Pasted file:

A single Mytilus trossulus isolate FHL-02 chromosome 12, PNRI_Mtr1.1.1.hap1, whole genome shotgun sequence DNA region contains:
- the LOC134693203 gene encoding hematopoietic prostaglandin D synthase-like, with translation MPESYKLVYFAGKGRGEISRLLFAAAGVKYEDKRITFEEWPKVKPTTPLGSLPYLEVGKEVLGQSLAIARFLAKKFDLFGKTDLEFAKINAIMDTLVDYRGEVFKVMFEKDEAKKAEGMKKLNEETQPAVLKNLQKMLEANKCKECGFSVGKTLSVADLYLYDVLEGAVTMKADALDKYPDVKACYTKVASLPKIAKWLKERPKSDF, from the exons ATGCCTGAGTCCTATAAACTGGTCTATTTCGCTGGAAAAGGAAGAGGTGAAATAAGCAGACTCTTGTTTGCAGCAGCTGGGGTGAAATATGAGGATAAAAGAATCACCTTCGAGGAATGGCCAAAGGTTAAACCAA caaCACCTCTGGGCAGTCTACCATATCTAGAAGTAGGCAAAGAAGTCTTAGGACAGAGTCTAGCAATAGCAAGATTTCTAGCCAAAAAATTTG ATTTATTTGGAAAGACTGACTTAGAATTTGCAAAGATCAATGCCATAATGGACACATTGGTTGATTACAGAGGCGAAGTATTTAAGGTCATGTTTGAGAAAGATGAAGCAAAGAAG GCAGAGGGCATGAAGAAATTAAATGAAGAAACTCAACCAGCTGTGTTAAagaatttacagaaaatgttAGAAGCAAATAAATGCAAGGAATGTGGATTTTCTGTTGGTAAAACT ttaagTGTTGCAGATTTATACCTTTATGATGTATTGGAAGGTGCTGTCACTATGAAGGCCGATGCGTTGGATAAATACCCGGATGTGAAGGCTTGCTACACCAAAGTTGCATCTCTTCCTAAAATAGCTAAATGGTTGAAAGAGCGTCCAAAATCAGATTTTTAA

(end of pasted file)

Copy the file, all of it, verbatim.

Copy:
A single Mytilus trossulus isolate FHL-02 chromosome 12, PNRI_Mtr1.1.1.hap1, whole genome shotgun sequence DNA region contains:
- the LOC134693203 gene encoding hematopoietic prostaglandin D synthase-like, with translation MPESYKLVYFAGKGRGEISRLLFAAAGVKYEDKRITFEEWPKVKPTTPLGSLPYLEVGKEVLGQSLAIARFLAKKFDLFGKTDLEFAKINAIMDTLVDYRGEVFKVMFEKDEAKKAEGMKKLNEETQPAVLKNLQKMLEANKCKECGFSVGKTLSVADLYLYDVLEGAVTMKADALDKYPDVKACYTKVASLPKIAKWLKERPKSDF, from the exons ATGCCTGAGTCCTATAAACTGGTCTATTTCGCTGGAAAAGGAAGAGGTGAAATAAGCAGACTCTTGTTTGCAGCAGCTGGGGTGAAATATGAGGATAAAAGAATCACCTTCGAGGAATGGCCAAAGGTTAAACCAA caaCACCTCTGGGCAGTCTACCATATCTAGAAGTAGGCAAAGAAGTCTTAGGACAGAGTCTAGCAATAGCAAGATTTCTAGCCAAAAAATTTG ATTTATTTGGAAAGACTGACTTAGAATTTGCAAAGATCAATGCCATAATGGACACATTGGTTGATTACAGAGGCGAAGTATTTAAGGTCATGTTTGAGAAAGATGAAGCAAAGAAG GCAGAGGGCATGAAGAAATTAAATGAAGAAACTCAACCAGCTGTGTTAAagaatttacagaaaatgttAGAAGCAAATAAATGCAAGGAATGTGGATTTTCTGTTGGTAAAACT ttaagTGTTGCAGATTTATACCTTTATGATGTATTGGAAGGTGCTGTCACTATGAAGGCCGATGCGTTGGATAAATACCCGGATGTGAAGGCTTGCTACACCAAAGTTGCATCTCTTCCTAAAATAGCTAAATGGTTGAAAGAGCGTCCAAAATCAGATTTTTAA